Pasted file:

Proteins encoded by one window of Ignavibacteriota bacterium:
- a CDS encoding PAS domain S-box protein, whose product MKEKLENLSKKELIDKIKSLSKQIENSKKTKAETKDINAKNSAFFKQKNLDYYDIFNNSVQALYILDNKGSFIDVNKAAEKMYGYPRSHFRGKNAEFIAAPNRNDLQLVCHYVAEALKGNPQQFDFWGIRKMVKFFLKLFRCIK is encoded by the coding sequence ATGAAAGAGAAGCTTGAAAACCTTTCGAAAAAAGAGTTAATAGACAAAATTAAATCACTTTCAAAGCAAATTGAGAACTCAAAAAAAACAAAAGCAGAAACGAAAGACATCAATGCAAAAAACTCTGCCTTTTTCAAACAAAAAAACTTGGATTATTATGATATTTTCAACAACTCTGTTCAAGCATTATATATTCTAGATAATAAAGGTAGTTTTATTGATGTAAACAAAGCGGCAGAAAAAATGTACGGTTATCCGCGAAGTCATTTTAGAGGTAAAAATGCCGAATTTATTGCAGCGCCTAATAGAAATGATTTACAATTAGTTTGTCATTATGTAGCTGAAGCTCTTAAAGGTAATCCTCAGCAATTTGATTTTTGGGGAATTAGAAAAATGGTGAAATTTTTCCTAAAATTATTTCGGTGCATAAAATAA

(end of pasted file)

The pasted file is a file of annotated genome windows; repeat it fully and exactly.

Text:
Proteins encoded by one window of Ignavibacteriota bacterium:
- a CDS encoding PAS domain S-box protein, whose product MKEKLENLSKKELIDKIKSLSKQIENSKKTKAETKDINAKNSAFFKQKNLDYYDIFNNSVQALYILDNKGSFIDVNKAAEKMYGYPRSHFRGKNAEFIAAPNRNDLQLVCHYVAEALKGNPQQFDFWGIRKMVKFFLKLFRCIK is encoded by the coding sequence ATGAAAGAGAAGCTTGAAAACCTTTCGAAAAAAGAGTTAATAGACAAAATTAAATCACTTTCAAAGCAAATTGAGAACTCAAAAAAAACAAAAGCAGAAACGAAAGACATCAATGCAAAAAACTCTGCCTTTTTCAAACAAAAAAACTTGGATTATTATGATATTTTCAACAACTCTGTTCAAGCATTATATATTCTAGATAATAAAGGTAGTTTTATTGATGTAAACAAAGCGGCAGAAAAAATGTACGGTTATCCGCGAAGTCATTTTAGAGGTAAAAATGCCGAATTTATTGCAGCGCCTAATAGAAATGATTTACAATTAGTTTGTCATTATGTAGCTGAAGCTCTTAAAGGTAATCCTCAGCAATTTGATTTTTGGGGAATTAGAAAAATGGTGAAATTTTTCCTAAAATTATTTCGGTGCATAAAATAA